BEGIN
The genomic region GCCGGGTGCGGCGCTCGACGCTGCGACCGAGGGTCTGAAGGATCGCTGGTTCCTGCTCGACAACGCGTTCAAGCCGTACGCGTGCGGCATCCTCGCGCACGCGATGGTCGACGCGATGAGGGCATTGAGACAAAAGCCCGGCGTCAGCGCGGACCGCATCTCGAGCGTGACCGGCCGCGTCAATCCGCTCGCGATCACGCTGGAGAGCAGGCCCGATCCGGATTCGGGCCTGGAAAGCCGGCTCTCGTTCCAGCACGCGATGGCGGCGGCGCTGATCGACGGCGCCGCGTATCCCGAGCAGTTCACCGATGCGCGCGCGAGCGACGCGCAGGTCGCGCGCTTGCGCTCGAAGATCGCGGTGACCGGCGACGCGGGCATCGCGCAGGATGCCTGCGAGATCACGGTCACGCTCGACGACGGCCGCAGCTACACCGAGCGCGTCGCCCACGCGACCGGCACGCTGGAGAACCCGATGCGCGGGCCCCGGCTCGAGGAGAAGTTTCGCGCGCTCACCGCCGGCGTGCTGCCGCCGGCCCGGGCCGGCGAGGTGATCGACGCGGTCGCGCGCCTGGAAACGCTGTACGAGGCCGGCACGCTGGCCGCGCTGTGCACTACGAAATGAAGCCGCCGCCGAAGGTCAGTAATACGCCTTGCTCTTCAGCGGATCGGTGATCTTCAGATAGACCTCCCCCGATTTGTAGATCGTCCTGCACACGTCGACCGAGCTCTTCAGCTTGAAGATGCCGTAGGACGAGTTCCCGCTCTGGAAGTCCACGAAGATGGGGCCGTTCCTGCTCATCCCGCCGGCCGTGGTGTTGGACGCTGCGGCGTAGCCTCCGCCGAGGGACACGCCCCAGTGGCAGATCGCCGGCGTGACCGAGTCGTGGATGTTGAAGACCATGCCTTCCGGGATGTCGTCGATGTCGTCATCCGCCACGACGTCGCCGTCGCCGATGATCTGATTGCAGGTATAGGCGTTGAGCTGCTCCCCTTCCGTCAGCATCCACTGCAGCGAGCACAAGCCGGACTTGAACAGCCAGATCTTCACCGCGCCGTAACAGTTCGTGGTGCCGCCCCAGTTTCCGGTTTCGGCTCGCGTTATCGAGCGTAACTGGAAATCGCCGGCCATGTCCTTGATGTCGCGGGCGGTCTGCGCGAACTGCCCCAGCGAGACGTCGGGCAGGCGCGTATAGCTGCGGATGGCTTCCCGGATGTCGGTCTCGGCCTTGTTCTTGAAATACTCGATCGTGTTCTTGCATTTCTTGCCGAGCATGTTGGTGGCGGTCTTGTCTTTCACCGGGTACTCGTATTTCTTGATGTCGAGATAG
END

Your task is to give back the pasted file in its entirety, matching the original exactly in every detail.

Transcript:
The genomic region GCCGGGTGCGGCGCTCGACGCTGCGACCGAGGGTCTGAAGGATCGCTGGTTCCTGCTCGACAACGCGTTCAAGCCGTACGCGTGCGGCATCCTCGCGCACGCGATGGTCGACGCGATGAGGGCATTGAGACAAAAGCCCGGCGTCAGCGCGGACCGCATCTCGAGCGTGACCGGCCGCGTCAATCCGCTCGCGATCACGCTGGAGAGCAGGCCCGATCCGGATTCGGGCCTGGAAAGCCGGCTCTCGTTCCAGCACGCGATGGCGGCGGCGCTGATCGACGGCGCCGCGTATCCCGAGCAGTTCACCGATGCGCGCGCGAGCGACGCGCAGGTCGCGCGCTTGCGCTCGAAGATCGCGGTGACCGGCGACGCGGGCATCGCGCAGGATGCCTGCGAGATCACGGTCACGCTCGACGACGGCCGCAGCTACACCGAGCGCGTCGCCCACGCGACCGGCACGCTGGAGAACCCGATGCGCGGGCCCCGGCTCGAGGAGAAGTTTCGCGCGCTCACCGCCGGCGTGCTGCCGCCGGCCCGGGCCGGCGAGGTGATCGACGCGGTCGCGCGCCTGGAAACGCTGTACGAGGCCGGCACGCTGGCCGCGCTGTGCACTACGAAATGAAGCCGCCGCCGAAGGTCAGTAATACGCCTTGCTCTTCAGCGGATCGGTGATCTTCAGATAGACCTCCCCCGATTTGTAGATCGTCCTGCACACGTCGACCGAGCTCTTCAGCTTGAAGATGCCGTAGGACGAGTTCCCGCTCTGGAAGTCCACGAAGATGGGGCCGTTCCTGCTCATCCCGCCGGCCGTGGTGTTGGACGCTGCGGCGTAGCCTCCGCCGAGGGACACGCCCCAGTGGCAGATCGCCGGCGTGACCGAGTCGTGGATGTTGAAGACCATGCCTTCCGGGATGTCGTCGATGTCGTCATCCGCCACGACGTCGCCGTCGCCGATGATCTGATTGCAGGTATAGGCGTTGAGCTGCTCCCCTTCCGTCAGCATCCACTGCAGCGAGCACAAGCCGGACTTGAACAGCCAGATCTTCACCGCGCCGTAACAGTTCGTGGTGCCGCCCCAGTTTCCGGTTTCGGCTCGCGTTATCGAGCGTAACTGGAAATCGCCGGCCATGTCCTTGATGTCGCGGGCGGTCTGCGCGAACTGCCCCAGCGAGACGTCGGGCAGGCGCGTATAGCTGCGGATGGCTTCCCGGATGTCGGTCTCGGCCTTGTTCTTGAAATACTCGATCGTGTTCTTGCATTTCTTGCCGAGCATGTTGGTGGCGGTCTTGTCTTTCACCGGGTACTCGTATTTCTTGATGTCGAGATAG